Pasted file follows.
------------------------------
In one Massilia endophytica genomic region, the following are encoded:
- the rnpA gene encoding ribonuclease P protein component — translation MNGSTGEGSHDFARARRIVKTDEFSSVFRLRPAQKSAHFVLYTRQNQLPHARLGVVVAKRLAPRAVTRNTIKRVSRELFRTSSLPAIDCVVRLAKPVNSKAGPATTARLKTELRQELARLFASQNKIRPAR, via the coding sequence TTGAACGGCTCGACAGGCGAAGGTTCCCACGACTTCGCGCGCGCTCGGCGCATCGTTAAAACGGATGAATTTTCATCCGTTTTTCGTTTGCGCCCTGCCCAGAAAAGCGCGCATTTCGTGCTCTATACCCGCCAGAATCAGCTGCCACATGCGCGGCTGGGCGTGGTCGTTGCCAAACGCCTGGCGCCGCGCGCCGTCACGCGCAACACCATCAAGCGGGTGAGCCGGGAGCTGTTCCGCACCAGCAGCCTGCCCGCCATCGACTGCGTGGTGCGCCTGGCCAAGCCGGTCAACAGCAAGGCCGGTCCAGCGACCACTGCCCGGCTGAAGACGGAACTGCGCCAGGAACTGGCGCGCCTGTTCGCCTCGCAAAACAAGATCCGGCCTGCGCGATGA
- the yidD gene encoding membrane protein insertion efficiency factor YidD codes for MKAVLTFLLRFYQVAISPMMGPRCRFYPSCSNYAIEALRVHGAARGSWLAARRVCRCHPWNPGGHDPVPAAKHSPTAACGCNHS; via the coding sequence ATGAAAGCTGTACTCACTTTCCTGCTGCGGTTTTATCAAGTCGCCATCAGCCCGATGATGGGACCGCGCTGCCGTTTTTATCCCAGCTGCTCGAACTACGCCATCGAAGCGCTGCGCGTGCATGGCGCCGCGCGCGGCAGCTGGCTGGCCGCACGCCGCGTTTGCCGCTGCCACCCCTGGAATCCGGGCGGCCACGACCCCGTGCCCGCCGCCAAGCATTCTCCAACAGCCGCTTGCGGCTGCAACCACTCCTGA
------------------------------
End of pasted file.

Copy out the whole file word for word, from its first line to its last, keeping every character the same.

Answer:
In one Massilia endophytica genomic region, the following are encoded:
- the rnpA gene encoding ribonuclease P protein component — translation MNGSTGEGSHDFARARRIVKTDEFSSVFRLRPAQKSAHFVLYTRQNQLPHARLGVVVAKRLAPRAVTRNTIKRVSRELFRTSSLPAIDCVVRLAKPVNSKAGPATTARLKTELRQELARLFASQNKIRPAR, via the coding sequence TTGAACGGCTCGACAGGCGAAGGTTCCCACGACTTCGCGCGCGCTCGGCGCATCGTTAAAACGGATGAATTTTCATCCGTTTTTCGTTTGCGCCCTGCCCAGAAAAGCGCGCATTTCGTGCTCTATACCCGCCAGAATCAGCTGCCACATGCGCGGCTGGGCGTGGTCGTTGCCAAACGCCTGGCGCCGCGCGCCGTCACGCGCAACACCATCAAGCGGGTGAGCCGGGAGCTGTTCCGCACCAGCAGCCTGCCCGCCATCGACTGCGTGGTGCGCCTGGCCAAGCCGGTCAACAGCAAGGCCGGTCCAGCGACCACTGCCCGGCTGAAGACGGAACTGCGCCAGGAACTGGCGCGCCTGTTCGCCTCGCAAAACAAGATCCGGCCTGCGCGATGA
- the yidD gene encoding membrane protein insertion efficiency factor YidD codes for MKAVLTFLLRFYQVAISPMMGPRCRFYPSCSNYAIEALRVHGAARGSWLAARRVCRCHPWNPGGHDPVPAAKHSPTAACGCNHS; via the coding sequence ATGAAAGCTGTACTCACTTTCCTGCTGCGGTTTTATCAAGTCGCCATCAGCCCGATGATGGGACCGCGCTGCCGTTTTTATCCCAGCTGCTCGAACTACGCCATCGAAGCGCTGCGCGTGCATGGCGCCGCGCGCGGCAGCTGGCTGGCCGCACGCCGCGTTTGCCGCTGCCACCCCTGGAATCCGGGCGGCCACGACCCCGTGCCCGCCGCCAAGCATTCTCCAACAGCCGCTTGCGGCTGCAACCACTCCTGA